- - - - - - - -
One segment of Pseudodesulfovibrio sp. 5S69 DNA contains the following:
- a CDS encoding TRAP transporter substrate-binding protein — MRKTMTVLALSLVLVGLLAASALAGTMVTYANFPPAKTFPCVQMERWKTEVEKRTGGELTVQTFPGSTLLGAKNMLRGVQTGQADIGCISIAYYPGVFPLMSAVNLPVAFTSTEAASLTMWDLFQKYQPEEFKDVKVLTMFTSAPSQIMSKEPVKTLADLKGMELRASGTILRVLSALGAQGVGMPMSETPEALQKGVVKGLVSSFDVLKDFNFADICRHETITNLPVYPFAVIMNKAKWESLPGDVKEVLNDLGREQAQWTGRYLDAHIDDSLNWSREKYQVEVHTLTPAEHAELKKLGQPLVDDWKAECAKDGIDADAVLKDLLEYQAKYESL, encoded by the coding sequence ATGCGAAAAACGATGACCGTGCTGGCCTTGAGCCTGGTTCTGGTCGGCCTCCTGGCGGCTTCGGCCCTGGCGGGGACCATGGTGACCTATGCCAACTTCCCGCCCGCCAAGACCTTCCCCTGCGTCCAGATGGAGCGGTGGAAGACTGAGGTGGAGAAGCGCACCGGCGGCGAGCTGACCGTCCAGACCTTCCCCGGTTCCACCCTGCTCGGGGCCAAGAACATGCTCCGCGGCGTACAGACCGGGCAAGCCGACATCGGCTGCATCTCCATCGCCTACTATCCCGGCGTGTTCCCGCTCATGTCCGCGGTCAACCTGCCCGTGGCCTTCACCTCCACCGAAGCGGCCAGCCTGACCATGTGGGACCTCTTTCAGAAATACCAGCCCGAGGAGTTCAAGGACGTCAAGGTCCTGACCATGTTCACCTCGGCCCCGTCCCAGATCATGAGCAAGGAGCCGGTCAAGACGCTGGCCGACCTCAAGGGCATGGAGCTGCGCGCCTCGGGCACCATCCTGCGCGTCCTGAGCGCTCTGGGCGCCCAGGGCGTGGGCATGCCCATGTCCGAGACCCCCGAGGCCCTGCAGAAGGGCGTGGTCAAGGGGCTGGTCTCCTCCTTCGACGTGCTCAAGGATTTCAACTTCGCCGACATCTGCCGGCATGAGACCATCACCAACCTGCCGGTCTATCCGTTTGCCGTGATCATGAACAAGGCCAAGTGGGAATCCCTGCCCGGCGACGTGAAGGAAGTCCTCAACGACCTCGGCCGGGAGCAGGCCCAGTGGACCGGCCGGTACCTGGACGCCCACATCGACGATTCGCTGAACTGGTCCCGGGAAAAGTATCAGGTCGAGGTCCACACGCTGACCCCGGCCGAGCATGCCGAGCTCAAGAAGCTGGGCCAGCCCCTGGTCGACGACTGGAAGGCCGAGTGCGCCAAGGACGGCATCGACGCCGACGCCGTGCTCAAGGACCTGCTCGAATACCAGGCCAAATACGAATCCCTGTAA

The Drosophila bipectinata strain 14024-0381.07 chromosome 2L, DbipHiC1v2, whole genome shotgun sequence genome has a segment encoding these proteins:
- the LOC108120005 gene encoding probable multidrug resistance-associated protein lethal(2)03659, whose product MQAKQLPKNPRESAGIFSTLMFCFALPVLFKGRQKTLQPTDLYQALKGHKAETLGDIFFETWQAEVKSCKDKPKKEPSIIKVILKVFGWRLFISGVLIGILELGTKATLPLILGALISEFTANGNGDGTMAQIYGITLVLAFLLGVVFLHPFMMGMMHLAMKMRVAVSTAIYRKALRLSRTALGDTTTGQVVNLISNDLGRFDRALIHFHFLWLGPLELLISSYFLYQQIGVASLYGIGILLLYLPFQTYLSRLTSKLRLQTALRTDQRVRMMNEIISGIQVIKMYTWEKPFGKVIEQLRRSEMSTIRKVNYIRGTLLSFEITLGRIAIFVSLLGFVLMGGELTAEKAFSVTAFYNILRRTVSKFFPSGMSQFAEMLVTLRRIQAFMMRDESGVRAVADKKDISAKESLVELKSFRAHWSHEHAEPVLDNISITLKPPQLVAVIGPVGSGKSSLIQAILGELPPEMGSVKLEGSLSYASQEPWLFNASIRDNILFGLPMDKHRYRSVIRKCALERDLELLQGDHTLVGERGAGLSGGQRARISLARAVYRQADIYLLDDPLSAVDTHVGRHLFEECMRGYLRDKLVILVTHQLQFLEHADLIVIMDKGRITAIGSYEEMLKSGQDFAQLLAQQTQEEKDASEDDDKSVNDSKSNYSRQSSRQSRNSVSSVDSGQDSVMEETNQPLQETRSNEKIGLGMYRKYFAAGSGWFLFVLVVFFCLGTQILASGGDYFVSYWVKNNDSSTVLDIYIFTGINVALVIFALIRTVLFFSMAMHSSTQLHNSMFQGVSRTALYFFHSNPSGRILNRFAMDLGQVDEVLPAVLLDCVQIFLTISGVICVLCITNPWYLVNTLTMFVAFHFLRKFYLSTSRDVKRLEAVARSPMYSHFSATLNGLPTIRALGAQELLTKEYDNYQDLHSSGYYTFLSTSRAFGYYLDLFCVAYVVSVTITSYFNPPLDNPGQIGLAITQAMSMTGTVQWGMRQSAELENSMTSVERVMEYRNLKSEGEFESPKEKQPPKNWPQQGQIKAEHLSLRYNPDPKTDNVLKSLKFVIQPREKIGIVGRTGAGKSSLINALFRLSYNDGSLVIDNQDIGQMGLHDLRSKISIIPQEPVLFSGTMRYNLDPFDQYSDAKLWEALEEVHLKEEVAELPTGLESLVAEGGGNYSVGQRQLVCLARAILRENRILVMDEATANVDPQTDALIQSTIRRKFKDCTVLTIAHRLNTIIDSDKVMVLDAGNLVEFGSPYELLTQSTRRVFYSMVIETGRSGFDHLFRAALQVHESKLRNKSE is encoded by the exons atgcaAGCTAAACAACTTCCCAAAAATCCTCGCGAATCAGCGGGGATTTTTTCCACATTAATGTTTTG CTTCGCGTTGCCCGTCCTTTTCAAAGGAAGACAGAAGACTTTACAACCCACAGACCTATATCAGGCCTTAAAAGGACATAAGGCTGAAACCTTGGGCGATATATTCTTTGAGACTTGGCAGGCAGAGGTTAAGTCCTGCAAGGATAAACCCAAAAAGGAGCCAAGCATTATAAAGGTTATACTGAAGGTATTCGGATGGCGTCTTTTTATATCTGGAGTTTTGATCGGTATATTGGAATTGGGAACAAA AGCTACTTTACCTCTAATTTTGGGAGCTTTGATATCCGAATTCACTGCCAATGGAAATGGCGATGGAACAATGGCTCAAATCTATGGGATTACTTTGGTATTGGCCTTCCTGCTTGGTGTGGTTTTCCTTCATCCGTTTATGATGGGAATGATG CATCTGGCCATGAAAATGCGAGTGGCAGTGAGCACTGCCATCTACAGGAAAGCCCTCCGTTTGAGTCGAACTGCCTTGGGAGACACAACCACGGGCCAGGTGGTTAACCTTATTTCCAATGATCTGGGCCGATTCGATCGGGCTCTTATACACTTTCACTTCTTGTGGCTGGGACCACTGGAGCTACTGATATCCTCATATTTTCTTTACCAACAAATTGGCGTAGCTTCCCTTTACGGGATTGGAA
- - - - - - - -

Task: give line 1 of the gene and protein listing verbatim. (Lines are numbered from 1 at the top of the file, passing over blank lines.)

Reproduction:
One segment of Pseudodesulfovibrio sp. 5S69 DNA contains the following: